Enjoyed reading this article on Mercury, but it reminded me how difficult astronomical scales are to imagine.
This is how we are often showed an image of the solar system:
Or somewhat less obviously distorted like this:
Either of these images badly distorts the sizes of the planets, but they also badly distort the size of the sun. Even actual images of Mercury against the sun are hard to reconcile with real distances and sizes. This image makes it look like Mercury is very close to the sun (and oddly enough makes it look larger, relative to the sun than it actually is):
Try this image:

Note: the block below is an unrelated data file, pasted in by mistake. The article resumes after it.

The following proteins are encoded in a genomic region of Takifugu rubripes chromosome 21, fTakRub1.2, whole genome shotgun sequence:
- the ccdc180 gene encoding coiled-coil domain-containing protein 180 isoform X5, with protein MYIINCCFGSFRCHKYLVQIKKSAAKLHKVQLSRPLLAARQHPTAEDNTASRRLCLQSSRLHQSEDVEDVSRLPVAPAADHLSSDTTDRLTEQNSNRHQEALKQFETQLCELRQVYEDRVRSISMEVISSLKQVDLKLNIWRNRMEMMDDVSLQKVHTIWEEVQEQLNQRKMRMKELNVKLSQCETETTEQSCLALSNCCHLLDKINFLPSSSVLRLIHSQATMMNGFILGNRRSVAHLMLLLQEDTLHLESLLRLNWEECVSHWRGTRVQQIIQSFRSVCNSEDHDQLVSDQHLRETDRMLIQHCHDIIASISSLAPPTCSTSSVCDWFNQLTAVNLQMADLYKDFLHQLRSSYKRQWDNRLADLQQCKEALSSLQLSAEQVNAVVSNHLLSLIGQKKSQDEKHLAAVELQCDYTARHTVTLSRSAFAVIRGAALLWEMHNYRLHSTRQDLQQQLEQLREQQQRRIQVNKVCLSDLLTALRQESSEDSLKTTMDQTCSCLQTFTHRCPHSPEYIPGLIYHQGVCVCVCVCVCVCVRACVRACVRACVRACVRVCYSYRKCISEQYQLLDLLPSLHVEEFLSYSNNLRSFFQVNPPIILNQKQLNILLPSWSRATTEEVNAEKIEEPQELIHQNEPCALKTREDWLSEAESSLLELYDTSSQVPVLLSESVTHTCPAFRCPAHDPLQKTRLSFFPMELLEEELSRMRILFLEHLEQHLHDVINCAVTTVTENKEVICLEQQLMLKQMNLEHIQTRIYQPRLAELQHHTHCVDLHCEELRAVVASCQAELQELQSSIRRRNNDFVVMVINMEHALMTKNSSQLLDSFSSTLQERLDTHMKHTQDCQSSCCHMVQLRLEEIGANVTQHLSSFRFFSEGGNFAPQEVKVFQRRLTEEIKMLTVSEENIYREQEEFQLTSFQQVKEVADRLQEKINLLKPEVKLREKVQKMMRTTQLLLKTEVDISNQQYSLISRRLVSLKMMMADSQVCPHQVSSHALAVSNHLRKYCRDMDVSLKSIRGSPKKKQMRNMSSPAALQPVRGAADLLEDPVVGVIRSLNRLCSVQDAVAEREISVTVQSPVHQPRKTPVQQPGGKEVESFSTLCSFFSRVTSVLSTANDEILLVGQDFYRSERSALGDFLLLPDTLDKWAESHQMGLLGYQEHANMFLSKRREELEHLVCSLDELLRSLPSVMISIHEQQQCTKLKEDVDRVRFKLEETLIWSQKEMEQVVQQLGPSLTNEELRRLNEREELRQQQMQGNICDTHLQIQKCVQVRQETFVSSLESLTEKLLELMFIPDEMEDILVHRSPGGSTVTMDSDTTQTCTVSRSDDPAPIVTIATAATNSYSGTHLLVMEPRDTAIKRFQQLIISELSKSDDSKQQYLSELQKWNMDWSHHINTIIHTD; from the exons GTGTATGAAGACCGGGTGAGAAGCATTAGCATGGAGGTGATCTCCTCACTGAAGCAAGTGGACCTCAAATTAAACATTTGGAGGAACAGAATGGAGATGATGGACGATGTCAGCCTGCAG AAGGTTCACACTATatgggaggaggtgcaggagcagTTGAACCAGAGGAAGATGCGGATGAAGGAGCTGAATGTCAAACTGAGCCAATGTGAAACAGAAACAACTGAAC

Those circles are orbits to scale, and the yellow dot in the center? That's the sun also to scale. The sun is huge but Mercury (black circle) orbits at a distance of 0.38 a.u., which is 41x the diameter of the sun--Venus is the gold circle, Earth blue and Mars red. Also, none of the planets are visible at this scale. The largest of this group, Earth, is .01 times the diameter of the sun, so if that sun were 100 pixels wide, Earth would be 1.
So as close as mercury is to the sun, it's still a fair distance (relative to the size of the sun), and the sun does not fill its sky (if you were on the surface of Mercury the sun would appear a bit less than 3x the diameter--9x the area--than it does here on Earth).
That last image isn't as nice to look at but our MASSIVE sun is still a tiny dot compared with the orbits of even the very close planets in our stellar system. The outer planets make these orbitals seem small, and our entire planetary system is a speck in the Milky Way which is less than a spec in the universe overall.